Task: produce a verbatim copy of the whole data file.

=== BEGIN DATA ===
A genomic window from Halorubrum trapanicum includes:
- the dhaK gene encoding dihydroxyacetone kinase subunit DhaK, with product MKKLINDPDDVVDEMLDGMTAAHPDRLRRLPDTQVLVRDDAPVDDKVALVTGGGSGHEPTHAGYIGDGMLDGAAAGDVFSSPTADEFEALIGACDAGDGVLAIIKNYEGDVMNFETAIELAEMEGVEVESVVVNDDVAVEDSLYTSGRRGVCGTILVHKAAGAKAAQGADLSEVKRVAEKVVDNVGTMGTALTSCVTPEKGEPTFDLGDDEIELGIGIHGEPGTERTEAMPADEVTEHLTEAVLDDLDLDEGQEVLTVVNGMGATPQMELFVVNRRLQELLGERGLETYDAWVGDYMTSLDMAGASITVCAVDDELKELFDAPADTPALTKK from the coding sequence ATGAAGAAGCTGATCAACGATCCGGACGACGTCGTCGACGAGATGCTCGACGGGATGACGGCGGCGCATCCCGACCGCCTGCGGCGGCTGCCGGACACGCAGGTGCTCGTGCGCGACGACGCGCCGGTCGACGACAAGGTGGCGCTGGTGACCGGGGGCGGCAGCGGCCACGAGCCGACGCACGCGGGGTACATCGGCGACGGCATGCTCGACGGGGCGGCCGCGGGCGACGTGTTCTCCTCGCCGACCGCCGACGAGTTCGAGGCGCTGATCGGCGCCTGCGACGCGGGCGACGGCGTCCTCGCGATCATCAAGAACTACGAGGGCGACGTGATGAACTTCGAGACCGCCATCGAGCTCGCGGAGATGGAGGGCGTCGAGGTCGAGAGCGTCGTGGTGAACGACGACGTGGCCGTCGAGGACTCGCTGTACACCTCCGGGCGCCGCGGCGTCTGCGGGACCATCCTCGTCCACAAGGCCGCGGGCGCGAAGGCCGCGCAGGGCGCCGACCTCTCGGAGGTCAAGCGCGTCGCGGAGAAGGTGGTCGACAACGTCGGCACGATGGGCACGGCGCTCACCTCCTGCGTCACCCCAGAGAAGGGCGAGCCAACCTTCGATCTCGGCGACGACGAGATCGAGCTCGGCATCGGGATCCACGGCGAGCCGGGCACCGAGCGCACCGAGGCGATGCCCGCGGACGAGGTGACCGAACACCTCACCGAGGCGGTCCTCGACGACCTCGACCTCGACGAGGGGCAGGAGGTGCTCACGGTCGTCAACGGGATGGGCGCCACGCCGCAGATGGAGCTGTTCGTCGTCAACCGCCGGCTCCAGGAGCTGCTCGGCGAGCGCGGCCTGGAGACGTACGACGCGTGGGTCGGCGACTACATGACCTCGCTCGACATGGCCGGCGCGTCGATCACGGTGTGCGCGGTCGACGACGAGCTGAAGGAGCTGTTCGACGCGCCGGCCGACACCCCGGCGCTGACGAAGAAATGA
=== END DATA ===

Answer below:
A genomic window from Halorubrum trapanicum includes:
- the dhaK gene encoding dihydroxyacetone kinase subunit DhaK, with product MKKLINDPDDVVDEMLDGMTAAHPDRLRRLPDTQVLVRDDAPVDDKVALVTGGGSGHEPTHAGYIGDGMLDGAAAGDVFSSPTADEFEALIGACDAGDGVLAIIKNYEGDVMNFETAIELAEMEGVEVESVVVNDDVAVEDSLYTSGRRGVCGTILVHKAAGAKAAQGADLSEVKRVAEKVVDNVGTMGTALTSCVTPEKGEPTFDLGDDEIELGIGIHGEPGTERTEAMPADEVTEHLTEAVLDDLDLDEGQEVLTVVNGMGATPQMELFVVNRRLQELLGERGLETYDAWVGDYMTSLDMAGASITVCAVDDELKELFDAPADTPALTKK from the coding sequence ATGAAGAAGCTGATCAACGATCCGGACGACGTCGTCGACGAGATGCTCGACGGGATGACGGCGGCGCATCCCGACCGCCTGCGGCGGCTGCCGGACACGCAGGTGCTCGTGCGCGACGACGCGCCGGTCGACGACAAGGTGGCGCTGGTGACCGGGGGCGGCAGCGGCCACGAGCCGACGCACGCGGGGTACATCGGCGACGGCATGCTCGACGGGGCGGCCGCGGGCGACGTGTTCTCCTCGCCGACCGCCGACGAGTTCGAGGCGCTGATCGGCGCCTGCGACGCGGGCGACGGCGTCCTCGCGATCATCAAGAACTACGAGGGCGACGTGATGAACTTCGAGACCGCCATCGAGCTCGCGGAGATGGAGGGCGTCGAGGTCGAGAGCGTCGTGGTGAACGACGACGTGGCCGTCGAGGACTCGCTGTACACCTCCGGGCGCCGCGGCGTCTGCGGGACCATCCTCGTCCACAAGGCCGCGGGCGCGAAGGCCGCGCAGGGCGCCGACCTCTCGGAGGTCAAGCGCGTCGCGGAGAAGGTGGTCGACAACGTCGGCACGATGGGCACGGCGCTCACCTCCTGCGTCACCCCAGAGAAGGGCGAGCCAACCTTCGATCTCGGCGACGACGAGATCGAGCTCGGCATCGGGATCCACGGCGAGCCGGGCACCGAGCGCACCGAGGCGATGCCCGCGGACGAGGTGACCGAACACCTCACCGAGGCGGTCCTCGACGACCTCGACCTCGACGAGGGGCAGGAGGTGCTCACGGTCGTCAACGGGATGGGCGCCACGCCGCAGATGGAGCTGTTCGTCGTCAACCGCCGGCTCCAGGAGCTGCTCGGCGAGCGCGGCCTGGAGACGTACGACGCGTGGGTCGGCGACTACATGACCTCGCTCGACATGGCCGGCGCGTCGATCACGGTGTGCGCGGTCGACGACGAGCTGAAGGAGCTGTTCGACGCGCCGGCCGACACCCCGGCGCTGACGAAGAAATGA